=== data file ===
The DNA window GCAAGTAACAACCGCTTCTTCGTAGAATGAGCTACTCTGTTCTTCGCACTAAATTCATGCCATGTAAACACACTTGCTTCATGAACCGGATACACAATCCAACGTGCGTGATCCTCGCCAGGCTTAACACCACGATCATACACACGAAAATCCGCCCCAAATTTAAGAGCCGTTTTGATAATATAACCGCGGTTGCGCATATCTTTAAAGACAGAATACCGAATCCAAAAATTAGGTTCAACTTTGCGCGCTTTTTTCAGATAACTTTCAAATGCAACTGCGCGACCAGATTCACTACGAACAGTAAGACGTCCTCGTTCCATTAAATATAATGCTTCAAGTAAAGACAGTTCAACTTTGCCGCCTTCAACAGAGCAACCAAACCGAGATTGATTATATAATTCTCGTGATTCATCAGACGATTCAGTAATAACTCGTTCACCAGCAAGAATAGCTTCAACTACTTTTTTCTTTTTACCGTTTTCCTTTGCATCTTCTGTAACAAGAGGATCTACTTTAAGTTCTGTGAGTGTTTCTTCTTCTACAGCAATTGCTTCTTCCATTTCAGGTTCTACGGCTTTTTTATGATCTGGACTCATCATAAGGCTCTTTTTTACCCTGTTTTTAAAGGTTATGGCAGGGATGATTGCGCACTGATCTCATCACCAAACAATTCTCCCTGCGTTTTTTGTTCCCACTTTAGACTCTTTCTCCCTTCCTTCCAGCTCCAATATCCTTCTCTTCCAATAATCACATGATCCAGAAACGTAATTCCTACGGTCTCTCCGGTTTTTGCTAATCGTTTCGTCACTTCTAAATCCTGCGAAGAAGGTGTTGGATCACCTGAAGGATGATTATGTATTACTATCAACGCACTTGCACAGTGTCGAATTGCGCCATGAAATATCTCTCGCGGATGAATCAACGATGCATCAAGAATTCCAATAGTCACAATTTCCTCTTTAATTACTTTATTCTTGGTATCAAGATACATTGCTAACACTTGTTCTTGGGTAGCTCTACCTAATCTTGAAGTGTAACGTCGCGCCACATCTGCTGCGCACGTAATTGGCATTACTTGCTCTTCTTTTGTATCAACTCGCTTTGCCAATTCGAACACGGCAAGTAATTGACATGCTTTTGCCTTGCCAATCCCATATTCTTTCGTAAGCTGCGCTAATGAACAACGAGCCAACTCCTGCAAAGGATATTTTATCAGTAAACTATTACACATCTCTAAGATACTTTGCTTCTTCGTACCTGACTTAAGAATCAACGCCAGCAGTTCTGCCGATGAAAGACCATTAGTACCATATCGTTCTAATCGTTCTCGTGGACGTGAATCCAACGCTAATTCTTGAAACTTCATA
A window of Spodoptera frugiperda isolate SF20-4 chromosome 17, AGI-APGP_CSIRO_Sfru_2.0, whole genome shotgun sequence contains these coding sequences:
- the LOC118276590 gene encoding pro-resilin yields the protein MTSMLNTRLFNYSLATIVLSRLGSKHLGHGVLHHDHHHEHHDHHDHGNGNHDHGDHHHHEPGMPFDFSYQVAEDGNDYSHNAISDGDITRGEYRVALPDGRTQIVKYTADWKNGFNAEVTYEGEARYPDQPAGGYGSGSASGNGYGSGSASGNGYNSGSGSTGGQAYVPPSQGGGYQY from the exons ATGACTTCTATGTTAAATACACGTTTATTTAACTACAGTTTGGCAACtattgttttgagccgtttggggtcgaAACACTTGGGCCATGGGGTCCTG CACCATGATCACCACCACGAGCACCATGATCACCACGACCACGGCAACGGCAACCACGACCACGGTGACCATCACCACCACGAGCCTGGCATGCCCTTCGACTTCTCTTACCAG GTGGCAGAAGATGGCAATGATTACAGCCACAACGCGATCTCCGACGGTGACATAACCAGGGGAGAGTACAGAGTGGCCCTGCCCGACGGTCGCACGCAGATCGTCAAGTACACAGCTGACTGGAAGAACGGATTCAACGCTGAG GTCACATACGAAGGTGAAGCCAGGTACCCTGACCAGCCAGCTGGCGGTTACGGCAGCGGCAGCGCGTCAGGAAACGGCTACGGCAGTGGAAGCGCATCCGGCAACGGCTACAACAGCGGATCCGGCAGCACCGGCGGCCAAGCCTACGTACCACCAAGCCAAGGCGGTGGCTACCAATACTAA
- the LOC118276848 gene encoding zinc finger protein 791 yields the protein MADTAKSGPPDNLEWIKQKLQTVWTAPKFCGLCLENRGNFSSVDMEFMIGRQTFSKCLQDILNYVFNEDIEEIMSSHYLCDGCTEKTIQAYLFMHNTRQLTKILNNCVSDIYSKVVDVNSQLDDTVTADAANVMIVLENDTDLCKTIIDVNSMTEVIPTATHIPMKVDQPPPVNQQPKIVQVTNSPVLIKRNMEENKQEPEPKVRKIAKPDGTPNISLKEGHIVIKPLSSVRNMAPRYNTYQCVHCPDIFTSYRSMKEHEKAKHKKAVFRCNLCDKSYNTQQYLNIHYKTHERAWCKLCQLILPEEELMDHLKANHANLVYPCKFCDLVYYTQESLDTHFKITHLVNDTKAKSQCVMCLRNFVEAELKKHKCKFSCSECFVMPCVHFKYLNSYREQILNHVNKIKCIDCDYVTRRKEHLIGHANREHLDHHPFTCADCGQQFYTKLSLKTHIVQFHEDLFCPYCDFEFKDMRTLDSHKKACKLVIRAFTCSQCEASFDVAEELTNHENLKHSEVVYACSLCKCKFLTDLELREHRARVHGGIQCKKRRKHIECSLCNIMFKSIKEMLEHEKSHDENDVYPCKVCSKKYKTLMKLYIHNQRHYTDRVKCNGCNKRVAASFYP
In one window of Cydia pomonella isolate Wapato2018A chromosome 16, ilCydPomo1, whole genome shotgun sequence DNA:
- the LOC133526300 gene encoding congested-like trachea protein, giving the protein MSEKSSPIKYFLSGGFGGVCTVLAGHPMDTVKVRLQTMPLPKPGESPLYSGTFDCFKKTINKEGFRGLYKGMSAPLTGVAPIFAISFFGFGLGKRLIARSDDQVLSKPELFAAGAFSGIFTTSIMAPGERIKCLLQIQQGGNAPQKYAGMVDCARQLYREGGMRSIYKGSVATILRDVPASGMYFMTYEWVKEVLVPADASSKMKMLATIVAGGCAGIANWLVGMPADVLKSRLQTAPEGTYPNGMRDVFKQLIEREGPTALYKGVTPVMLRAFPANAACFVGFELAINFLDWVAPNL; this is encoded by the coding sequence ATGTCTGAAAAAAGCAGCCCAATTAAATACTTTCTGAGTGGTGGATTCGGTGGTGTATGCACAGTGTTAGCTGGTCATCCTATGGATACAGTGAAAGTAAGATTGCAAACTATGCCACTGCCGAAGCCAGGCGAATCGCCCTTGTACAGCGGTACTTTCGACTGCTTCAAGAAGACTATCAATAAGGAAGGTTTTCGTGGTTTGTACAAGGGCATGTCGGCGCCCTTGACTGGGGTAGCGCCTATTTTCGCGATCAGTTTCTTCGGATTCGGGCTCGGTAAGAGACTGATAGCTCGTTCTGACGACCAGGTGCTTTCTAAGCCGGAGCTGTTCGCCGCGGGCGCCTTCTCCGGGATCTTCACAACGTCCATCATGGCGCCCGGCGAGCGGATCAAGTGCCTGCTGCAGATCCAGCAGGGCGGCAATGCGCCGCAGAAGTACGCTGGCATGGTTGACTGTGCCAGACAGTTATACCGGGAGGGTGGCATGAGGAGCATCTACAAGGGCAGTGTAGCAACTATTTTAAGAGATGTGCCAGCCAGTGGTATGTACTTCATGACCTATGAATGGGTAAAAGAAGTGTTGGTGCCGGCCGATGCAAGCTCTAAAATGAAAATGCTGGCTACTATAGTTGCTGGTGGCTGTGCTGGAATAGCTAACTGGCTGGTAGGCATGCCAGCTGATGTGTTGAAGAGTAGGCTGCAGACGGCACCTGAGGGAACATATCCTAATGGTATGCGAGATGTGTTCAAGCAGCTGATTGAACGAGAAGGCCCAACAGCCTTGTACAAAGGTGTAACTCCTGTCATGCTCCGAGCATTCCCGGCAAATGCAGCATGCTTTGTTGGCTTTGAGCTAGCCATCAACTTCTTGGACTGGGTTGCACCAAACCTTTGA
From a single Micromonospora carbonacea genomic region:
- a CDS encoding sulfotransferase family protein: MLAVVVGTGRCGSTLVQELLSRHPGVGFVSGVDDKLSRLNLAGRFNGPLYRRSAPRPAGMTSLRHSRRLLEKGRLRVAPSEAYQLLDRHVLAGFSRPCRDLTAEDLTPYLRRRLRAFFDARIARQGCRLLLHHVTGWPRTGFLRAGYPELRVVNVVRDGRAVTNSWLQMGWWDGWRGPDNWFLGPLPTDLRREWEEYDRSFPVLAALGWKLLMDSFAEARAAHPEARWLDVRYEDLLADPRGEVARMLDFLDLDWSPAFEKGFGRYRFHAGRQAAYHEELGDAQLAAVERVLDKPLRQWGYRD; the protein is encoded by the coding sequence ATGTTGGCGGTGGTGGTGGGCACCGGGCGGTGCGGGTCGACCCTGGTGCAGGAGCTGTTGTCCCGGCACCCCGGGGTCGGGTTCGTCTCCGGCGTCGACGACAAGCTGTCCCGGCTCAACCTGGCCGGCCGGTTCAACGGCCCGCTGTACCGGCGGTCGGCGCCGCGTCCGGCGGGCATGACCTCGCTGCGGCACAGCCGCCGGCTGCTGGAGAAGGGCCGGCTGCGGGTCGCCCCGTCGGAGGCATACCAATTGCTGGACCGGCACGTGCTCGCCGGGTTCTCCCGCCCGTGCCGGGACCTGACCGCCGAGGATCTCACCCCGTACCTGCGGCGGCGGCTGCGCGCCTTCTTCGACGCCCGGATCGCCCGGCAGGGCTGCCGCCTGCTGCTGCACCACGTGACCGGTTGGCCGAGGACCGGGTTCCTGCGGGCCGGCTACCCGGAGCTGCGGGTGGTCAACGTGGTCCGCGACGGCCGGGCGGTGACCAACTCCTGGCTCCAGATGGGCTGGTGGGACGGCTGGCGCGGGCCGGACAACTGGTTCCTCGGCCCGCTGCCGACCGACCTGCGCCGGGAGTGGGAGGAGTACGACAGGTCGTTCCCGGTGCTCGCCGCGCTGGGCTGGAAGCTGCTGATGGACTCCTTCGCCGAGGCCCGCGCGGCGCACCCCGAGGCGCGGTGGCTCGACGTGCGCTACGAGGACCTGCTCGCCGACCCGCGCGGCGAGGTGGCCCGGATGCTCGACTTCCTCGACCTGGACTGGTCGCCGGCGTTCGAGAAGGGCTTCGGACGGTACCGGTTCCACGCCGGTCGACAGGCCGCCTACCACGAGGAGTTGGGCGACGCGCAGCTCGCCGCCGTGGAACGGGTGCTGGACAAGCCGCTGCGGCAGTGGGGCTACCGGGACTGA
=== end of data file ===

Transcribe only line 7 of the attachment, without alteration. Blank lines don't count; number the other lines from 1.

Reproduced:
From a single Micromonospora carbonacea genomic region: